Canada’s annual inflation rate accelerated to 2.1% last month to reach its highest mark in nearly a year, Statistics Canada said Thursday.
The November inflation reading followed a 1.4% increase in consumer prices in October. Last month’s increase was driven by higher costs for gasoline and air transportation, compared with a year earlier.
November’s result means the annual pace of inflation has now surpassed the Bank of Canada’s ideal target of 2% following a two-year low of 1% in June. The central bank scrutinizes inflation data ahead of its interest-rate decisions, and it’s scheduled to make an announcement next month.
Inflation has remained below 2% for almost all of 2017 and the rate hasn’t been as high as 2.1% since last January.
The report shows that pump prices delivered a major lift to last month’s overall inflation number after rising 19.6% compared with the year before. Excluding gasoline, November’s inflation rate was 1.5%, an increase from 1.3% in October.
Two of the Bank of Canada’s three preferred measures of core inflation, designed to look through the noise of more-volatile items like gasoline, strengthened last month.
CPI-trim rose to 1.8% from 1.5% and CPI-median reached 1.9% compared to 1.7% in October, while CPI-common cooled to 1.5% from 1.6%.
By region, annual inflation was higher in every province last month with Manitoba, at 3.2%, and Saskatchewan, at 3.7%, seeing the biggest changes.
Statistics Canada also released data Thursday that showed retail sales expanded 1.5% in October, thanks to a boost in new car sales.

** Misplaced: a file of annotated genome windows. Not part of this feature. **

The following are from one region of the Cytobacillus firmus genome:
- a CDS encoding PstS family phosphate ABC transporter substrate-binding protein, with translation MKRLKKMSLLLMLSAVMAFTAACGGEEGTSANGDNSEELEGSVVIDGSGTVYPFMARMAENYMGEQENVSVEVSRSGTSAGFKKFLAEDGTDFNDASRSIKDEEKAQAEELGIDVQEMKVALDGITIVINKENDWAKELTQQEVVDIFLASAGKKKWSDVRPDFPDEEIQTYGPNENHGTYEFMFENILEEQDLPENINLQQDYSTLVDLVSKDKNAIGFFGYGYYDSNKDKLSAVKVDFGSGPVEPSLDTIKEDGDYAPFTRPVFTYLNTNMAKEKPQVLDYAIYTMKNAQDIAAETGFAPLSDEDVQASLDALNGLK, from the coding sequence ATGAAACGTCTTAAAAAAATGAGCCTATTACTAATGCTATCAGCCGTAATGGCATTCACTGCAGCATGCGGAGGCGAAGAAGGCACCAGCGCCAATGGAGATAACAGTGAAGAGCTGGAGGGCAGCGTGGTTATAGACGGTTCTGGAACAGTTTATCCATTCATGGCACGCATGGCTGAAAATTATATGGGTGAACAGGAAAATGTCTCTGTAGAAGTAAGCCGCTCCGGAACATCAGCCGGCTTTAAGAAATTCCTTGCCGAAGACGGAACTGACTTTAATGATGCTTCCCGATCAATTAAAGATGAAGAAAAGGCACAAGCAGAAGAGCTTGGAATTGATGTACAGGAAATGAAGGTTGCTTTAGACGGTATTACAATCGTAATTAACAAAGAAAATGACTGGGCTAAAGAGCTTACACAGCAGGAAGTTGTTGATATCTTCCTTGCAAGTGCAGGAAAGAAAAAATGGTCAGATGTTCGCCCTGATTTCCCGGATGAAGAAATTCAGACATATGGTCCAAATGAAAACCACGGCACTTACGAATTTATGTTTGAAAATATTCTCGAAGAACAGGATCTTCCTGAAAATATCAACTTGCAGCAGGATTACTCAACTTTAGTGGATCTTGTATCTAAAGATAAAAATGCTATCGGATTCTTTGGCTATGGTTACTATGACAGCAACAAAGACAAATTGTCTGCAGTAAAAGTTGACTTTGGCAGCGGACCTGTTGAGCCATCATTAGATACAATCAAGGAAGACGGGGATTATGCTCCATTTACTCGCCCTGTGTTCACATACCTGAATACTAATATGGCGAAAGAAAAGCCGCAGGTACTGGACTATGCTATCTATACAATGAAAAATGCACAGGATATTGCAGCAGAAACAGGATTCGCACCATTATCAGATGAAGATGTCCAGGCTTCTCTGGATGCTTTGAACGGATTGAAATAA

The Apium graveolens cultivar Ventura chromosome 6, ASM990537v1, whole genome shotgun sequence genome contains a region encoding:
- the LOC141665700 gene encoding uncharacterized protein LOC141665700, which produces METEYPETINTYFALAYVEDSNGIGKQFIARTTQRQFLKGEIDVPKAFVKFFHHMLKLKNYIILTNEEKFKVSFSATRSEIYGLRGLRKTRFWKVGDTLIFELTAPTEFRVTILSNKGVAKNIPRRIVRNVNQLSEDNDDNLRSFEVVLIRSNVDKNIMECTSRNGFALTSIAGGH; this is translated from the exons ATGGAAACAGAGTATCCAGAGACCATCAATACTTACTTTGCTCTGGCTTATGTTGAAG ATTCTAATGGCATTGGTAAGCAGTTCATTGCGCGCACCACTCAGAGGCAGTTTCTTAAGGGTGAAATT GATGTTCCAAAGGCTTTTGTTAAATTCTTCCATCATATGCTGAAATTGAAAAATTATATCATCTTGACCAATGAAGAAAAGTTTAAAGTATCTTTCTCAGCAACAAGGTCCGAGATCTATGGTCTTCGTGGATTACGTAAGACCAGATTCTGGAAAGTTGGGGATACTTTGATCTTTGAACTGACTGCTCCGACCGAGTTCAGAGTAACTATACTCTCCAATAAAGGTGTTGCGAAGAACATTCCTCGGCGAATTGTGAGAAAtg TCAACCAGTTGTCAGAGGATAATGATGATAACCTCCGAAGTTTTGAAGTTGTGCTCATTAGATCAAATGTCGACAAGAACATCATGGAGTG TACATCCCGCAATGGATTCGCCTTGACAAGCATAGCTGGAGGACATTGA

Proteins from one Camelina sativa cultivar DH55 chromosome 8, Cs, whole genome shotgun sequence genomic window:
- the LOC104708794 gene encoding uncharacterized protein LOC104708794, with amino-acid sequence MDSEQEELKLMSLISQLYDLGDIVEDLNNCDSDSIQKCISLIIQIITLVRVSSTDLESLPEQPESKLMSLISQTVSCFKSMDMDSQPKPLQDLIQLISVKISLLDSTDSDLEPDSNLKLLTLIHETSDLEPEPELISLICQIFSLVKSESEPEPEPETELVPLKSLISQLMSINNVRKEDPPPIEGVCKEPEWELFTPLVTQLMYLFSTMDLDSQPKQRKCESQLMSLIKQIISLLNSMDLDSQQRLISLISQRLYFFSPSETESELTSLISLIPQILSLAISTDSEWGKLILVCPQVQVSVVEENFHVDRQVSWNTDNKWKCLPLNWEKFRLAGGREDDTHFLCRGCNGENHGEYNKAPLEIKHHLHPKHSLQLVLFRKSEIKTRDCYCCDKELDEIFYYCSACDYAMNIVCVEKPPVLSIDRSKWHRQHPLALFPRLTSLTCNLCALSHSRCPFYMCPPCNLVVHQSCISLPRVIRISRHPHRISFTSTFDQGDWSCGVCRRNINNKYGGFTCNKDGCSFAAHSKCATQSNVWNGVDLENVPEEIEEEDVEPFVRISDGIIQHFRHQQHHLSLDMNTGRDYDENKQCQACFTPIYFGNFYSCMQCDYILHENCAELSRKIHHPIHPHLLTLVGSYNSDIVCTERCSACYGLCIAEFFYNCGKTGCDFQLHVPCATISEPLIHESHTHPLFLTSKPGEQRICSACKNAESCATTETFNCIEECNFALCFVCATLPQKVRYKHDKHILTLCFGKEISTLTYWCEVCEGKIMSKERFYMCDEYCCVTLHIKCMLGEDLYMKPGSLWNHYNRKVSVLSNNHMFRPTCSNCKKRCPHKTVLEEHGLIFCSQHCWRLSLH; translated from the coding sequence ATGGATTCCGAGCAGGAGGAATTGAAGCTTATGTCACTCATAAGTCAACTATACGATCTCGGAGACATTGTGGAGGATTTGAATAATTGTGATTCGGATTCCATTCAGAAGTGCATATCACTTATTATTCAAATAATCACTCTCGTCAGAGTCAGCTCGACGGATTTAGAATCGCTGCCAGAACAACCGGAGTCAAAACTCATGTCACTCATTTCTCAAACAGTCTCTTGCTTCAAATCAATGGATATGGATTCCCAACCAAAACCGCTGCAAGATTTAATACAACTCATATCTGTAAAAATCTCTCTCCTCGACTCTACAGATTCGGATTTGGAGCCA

Retail sales were up in every province, with higher numbers in Ontario, Quebec and B.C. accounting for the bulk of the increase, the agency said.
The report showed retail e-commerce sales increased 19.4% in October, compared to a year earlier. However, it accounts for just 2.6% of overall retail sales.
CIBC Capital Markets senior economist Nick Exarhos said in a research note Thursday that the unexpectedly strong retail spending led him to revise his forecast for GDP numbers coming out Friday to 0.3%.
“Underlying inflation looks to be finally dragged higher by narrower economic slack,” he said.
“Although the common component puzzlingly decelerated to 1.5%, the other core metrics more than offset that slowdown,” said Exarhos. “On average the three new measures preferred by the BoC are tracking 1.7% vs 1.6% last month. All told, some upside beats on retail and inflation leave room for the Bank of Canada to tighten in Q1, but we’ll wait for tomorrow’s GDP figures to change our official call.”